Shulamit Magnus writes that:
The organization known as “The Women of the Wall” has radically shifted gears and has a different goal than the one for which this group (the original Women of the Wall) was founded and for which it fought– and won. What they are now after is egalitarian, mixed prayer at a five-star Robinson’s Arch, at which the Reform and Conservative movements will have recognition. For this, they have given up the goal of women’s pluralistic, inclusive tefilla at the kotel [the Western Wall]. They are using this cause to advance different goals; they have given up the independent, autonomous women’s movement and are allied with those movements.
We warmly support, the right of Jews who wish to make a new prayer site at Robinson’s Arch, or anywhere else. While we think it would be a terrible, short-sighted, mistake to cede the Kotel, the historic holy site of the Jewish people, to any segment of Jewry to run as its private preserve, with the right to exclude other Jews, if Conservative and Reform Jews wish the deal, outlined above, for themselves, we wish them well.
What we reject is the right of anyone, in those movements, in the Haredi (ultra-Orthodox) establishment, or in the Government of Israel, to trample our legally recognized rights as Jewish women to full, religious expression at the Kotel.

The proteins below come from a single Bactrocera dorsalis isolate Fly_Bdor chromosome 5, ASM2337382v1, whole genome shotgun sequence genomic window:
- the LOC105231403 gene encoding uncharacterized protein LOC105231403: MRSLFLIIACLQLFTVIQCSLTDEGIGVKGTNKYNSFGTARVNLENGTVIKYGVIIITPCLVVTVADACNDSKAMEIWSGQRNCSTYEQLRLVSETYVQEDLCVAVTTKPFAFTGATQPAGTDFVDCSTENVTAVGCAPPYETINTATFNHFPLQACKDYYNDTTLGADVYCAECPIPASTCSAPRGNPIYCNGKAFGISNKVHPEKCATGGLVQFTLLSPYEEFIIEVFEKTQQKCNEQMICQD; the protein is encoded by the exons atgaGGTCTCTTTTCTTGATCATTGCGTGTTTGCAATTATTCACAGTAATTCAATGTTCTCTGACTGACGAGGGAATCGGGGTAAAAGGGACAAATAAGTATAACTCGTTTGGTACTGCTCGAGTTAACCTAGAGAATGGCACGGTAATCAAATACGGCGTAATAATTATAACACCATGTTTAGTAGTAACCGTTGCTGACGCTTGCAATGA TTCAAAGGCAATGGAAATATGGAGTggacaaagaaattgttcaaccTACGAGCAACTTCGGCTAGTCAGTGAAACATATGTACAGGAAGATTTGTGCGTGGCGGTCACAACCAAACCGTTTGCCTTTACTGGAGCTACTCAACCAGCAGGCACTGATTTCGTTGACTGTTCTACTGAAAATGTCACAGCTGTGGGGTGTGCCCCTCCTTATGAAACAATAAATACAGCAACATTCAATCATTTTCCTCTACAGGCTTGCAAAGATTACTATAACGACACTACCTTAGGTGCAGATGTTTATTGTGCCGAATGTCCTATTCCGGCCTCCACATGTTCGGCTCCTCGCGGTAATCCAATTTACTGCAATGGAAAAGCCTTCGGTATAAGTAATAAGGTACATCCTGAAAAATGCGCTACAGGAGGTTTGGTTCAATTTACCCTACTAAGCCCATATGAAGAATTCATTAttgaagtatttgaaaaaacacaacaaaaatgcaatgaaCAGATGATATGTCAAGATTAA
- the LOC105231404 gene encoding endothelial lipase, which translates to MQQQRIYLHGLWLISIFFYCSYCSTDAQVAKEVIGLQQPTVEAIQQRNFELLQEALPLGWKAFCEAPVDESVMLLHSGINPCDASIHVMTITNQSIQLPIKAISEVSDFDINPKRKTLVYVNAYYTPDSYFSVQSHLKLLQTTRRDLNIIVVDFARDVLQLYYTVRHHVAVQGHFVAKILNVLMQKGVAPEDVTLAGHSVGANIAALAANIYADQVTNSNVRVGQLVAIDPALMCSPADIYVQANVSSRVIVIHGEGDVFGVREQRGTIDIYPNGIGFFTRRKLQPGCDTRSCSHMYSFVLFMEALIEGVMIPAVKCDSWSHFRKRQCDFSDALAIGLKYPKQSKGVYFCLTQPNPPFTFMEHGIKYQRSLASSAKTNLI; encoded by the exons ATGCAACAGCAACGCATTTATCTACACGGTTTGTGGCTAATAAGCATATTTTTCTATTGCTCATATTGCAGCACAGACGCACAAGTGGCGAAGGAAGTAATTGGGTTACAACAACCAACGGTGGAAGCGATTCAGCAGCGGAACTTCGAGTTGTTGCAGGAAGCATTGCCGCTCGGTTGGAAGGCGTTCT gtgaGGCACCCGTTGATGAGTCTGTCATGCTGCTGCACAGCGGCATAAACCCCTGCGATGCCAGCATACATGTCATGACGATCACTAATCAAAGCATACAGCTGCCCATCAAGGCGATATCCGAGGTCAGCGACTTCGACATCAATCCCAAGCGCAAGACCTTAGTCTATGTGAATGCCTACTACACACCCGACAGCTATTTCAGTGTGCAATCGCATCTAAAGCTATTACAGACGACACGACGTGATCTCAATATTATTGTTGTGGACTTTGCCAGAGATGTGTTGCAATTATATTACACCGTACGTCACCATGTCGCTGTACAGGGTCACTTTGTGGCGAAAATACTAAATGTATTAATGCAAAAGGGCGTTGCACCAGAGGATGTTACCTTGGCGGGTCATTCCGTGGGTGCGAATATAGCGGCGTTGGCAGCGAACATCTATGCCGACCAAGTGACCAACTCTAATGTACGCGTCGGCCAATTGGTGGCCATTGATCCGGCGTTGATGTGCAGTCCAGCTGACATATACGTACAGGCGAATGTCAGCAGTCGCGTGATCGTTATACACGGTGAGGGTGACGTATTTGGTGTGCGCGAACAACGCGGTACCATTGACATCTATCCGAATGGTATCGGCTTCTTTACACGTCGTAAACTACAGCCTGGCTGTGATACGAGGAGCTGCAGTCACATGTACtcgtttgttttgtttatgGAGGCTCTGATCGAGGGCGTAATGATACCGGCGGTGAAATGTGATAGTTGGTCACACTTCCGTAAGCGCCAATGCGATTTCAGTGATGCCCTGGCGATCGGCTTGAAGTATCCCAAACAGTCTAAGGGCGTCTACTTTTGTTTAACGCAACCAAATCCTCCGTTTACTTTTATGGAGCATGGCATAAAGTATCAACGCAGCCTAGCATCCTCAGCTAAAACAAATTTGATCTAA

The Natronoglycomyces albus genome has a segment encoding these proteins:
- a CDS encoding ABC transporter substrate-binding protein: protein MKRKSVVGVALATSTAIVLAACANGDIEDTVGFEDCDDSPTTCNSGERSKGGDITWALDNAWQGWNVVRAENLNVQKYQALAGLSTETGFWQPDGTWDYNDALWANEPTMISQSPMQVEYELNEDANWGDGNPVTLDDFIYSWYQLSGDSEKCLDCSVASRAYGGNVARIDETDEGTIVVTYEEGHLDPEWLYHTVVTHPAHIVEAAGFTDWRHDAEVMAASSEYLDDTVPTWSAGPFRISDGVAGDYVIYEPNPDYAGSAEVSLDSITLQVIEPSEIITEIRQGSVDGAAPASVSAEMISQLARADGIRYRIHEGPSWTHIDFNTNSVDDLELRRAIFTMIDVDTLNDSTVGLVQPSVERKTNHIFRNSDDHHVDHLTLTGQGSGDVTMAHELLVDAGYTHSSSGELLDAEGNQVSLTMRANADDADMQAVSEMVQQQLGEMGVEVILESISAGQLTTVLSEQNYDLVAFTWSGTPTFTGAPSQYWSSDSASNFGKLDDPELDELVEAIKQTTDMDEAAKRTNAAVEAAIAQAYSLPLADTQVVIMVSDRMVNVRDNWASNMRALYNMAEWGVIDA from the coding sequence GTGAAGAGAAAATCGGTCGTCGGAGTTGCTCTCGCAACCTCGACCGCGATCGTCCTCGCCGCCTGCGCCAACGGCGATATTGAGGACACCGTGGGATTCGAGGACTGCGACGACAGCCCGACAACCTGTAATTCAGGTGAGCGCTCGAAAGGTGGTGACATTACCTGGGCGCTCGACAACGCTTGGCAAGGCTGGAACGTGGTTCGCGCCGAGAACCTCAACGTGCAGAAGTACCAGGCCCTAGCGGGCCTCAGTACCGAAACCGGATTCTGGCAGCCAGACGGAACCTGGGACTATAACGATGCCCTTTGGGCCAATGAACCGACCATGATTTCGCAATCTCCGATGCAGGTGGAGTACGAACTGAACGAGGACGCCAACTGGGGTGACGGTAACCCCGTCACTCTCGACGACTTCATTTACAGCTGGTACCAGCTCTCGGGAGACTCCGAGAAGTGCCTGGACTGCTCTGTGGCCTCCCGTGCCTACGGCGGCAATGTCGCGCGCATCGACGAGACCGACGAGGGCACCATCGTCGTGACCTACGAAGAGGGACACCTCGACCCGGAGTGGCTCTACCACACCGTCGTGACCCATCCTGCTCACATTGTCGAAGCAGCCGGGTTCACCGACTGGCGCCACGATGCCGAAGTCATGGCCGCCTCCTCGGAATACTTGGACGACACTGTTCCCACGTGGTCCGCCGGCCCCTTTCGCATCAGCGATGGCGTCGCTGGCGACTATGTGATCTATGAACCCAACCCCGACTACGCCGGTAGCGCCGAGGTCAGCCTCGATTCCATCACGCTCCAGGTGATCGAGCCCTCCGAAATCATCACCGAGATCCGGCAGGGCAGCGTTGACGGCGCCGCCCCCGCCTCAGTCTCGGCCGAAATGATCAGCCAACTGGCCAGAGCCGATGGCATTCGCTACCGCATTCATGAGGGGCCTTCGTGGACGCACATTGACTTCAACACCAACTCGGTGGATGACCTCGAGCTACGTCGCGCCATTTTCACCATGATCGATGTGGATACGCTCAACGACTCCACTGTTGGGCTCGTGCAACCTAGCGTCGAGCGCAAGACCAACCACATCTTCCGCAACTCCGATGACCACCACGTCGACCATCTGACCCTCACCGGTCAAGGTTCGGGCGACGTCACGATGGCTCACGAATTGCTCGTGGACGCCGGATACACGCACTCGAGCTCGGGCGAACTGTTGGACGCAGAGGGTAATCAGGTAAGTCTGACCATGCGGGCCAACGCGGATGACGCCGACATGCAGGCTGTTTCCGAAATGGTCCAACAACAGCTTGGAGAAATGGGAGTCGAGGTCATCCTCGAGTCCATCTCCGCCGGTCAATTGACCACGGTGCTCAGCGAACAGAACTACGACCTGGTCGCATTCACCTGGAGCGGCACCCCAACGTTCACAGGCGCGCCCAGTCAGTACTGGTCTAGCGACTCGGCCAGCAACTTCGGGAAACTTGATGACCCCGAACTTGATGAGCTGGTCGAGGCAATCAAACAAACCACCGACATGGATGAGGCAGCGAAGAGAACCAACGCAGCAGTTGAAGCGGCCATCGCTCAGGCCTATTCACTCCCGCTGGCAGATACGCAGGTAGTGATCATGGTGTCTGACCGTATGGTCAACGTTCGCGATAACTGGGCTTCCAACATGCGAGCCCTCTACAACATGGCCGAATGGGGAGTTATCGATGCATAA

Religious coercion is not what we normally associate with those movements, with “progressive” Judaism in general—or with feminism. But that is an intrinsic part of this deal and those negotiating it are party to that. Efforts to dismiss our position as that of a “few” individuals is a knowing distortion among many being asserted, amid patronizing, paternalistic mischaracterizations.
Basic principles are not negotiable. Upholding them is about integrity, vision, and fundamental commitments. Jews know this well. We have done it for thousands of years, which is why we are still around. We are about fresh, new visions of and for Judaism and for Jews, women and men, and respect for historic legal pronouncements that recognize the religious rights of Jewish women at the Kotel. These must be enacted fully on the ground, becoming the base for holy, new possibilities for the Jewish people in Jewish sacred space—for true wholeness– shelemut—literally, “integrity.” To this path, we are committed, and on it, we proceed.